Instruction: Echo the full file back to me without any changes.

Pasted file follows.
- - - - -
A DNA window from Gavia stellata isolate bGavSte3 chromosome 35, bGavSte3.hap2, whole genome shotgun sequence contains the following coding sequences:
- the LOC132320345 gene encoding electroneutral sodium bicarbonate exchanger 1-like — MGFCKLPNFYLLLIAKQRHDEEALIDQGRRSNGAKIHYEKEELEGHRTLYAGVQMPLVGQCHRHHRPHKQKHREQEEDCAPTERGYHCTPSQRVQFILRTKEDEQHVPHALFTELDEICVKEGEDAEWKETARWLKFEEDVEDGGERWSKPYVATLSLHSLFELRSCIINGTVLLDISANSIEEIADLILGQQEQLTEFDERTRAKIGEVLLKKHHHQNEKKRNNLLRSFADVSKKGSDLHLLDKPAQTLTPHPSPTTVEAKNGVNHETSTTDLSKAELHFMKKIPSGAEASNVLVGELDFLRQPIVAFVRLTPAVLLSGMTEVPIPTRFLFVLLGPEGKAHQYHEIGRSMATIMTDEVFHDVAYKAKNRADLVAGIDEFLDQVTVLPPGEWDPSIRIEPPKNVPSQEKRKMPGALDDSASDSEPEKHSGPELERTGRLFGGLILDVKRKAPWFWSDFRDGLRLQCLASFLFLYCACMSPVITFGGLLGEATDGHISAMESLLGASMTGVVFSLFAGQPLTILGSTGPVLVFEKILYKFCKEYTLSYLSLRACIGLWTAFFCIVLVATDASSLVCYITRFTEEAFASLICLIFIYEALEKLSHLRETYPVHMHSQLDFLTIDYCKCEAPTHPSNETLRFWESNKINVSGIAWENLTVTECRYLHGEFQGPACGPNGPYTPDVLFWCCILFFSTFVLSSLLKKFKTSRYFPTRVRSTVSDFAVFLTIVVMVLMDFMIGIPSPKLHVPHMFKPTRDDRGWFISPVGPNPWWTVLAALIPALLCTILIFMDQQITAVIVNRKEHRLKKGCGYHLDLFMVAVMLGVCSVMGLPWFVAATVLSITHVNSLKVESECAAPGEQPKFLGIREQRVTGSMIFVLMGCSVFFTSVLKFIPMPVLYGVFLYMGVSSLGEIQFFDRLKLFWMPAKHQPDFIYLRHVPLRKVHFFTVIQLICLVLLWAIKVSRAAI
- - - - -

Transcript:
A DNA window from Gavia stellata isolate bGavSte3 chromosome 35, bGavSte3.hap2, whole genome shotgun sequence contains the following coding sequences:
- the LOC132320345 gene encoding electroneutral sodium bicarbonate exchanger 1-like — MGFCKLPNFYLLLIAKQRHDEEALIDQGRRSNGAKIHYEKEELEGHRTLYAGVQMPLVGQCHRHHRPHKQKHREQEEDCAPTERGYHCTPSQRVQFILRTKEDEQHVPHALFTELDEICVKEGEDAEWKETARWLKFEEDVEDGGERWSKPYVATLSLHSLFELRSCIINGTVLLDISANSIEEIADLILGQQEQLTEFDERTRAKIGEVLLKKHHHQNEKKRNNLLRSFADVSKKGSDLHLLDKPAQTLTPHPSPTTVEAKNGVNHETSTTDLSKAELHFMKKIPSGAEASNVLVGELDFLRQPIVAFVRLTPAVLLSGMTEVPIPTRFLFVLLGPEGKAHQYHEIGRSMATIMTDEVFHDVAYKAKNRADLVAGIDEFLDQVTVLPPGEWDPSIRIEPPKNVPSQEKRKMPGALDDSASDSEPEKHSGPELERTGRLFGGLILDVKRKAPWFWSDFRDGLRLQCLASFLFLYCACMSPVITFGGLLGEATDGHISAMESLLGASMTGVVFSLFAGQPLTILGSTGPVLVFEKILYKFCKEYTLSYLSLRACIGLWTAFFCIVLVATDASSLVCYITRFTEEAFASLICLIFIYEALEKLSHLRETYPVHMHSQLDFLTIDYCKCEAPTHPSNETLRFWESNKINVSGIAWENLTVTECRYLHGEFQGPACGPNGPYTPDVLFWCCILFFSTFVLSSLLKKFKTSRYFPTRVRSTVSDFAVFLTIVVMVLMDFMIGIPSPKLHVPHMFKPTRDDRGWFISPVGPNPWWTVLAALIPALLCTILIFMDQQITAVIVNRKEHRLKKGCGYHLDLFMVAVMLGVCSVMGLPWFVAATVLSITHVNSLKVESECAAPGEQPKFLGIREQRVTGSMIFVLMGCSVFFTSVLKFIPMPVLYGVFLYMGVSSLGEIQFFDRLKLFWMPAKHQPDFIYLRHVPLRKVHFFTVIQLICLVLLWAIKVSRAAI